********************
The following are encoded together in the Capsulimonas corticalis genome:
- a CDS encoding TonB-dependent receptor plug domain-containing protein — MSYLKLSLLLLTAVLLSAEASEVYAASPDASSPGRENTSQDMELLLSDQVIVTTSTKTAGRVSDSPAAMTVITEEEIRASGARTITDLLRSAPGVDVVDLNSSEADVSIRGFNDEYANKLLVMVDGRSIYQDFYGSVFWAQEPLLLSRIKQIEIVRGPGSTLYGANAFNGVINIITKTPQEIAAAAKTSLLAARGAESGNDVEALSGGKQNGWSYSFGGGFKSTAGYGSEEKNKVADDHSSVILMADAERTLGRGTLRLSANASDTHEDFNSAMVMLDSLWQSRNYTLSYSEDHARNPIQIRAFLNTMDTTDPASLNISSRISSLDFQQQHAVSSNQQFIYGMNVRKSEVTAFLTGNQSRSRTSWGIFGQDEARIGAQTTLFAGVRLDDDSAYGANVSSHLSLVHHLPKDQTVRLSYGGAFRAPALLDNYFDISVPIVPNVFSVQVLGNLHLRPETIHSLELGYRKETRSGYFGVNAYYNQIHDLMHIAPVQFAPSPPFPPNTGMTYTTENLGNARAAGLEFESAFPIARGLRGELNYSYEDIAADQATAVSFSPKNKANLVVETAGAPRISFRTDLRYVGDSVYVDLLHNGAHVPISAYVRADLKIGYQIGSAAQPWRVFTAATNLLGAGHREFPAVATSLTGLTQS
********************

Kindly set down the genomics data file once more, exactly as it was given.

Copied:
The following are encoded together in the Capsulimonas corticalis genome:
- a CDS encoding TonB-dependent receptor plug domain-containing protein — MSYLKLSLLLLTAVLLSAEASEVYAASPDASSPGRENTSQDMELLLSDQVIVTTSTKTAGRVSDSPAAMTVITEEEIRASGARTITDLLRSAPGVDVVDLNSSEADVSIRGFNDEYANKLLVMVDGRSIYQDFYGSVFWAQEPLLLSRIKQIEIVRGPGSTLYGANAFNGVINIITKTPQEIAAAAKTSLLAARGAESGNDVEALSGGKQNGWSYSFGGGFKSTAGYGSEEKNKVADDHSSVILMADAERTLGRGTLRLSANASDTHEDFNSAMVMLDSLWQSRNYTLSYSEDHARNPIQIRAFLNTMDTTDPASLNISSRISSLDFQQQHAVSSNQQFIYGMNVRKSEVTAFLTGNQSRSRTSWGIFGQDEARIGAQTTLFAGVRLDDDSAYGANVSSHLSLVHHLPKDQTVRLSYGGAFRAPALLDNYFDISVPIVPNVFSVQVLGNLHLRPETIHSLELGYRKETRSGYFGVNAYYNQIHDLMHIAPVQFAPSPPFPPNTGMTYTTENLGNARAAGLEFESAFPIARGLRGELNYSYEDIAADQATAVSFSPKNKANLVVETAGAPRISFRTDLRYVGDSVYVDLLHNGAHVPISAYVRADLKIGYQIGSAAQPWRVFTAATNLLGAGHREFPAVATSLTGLTQS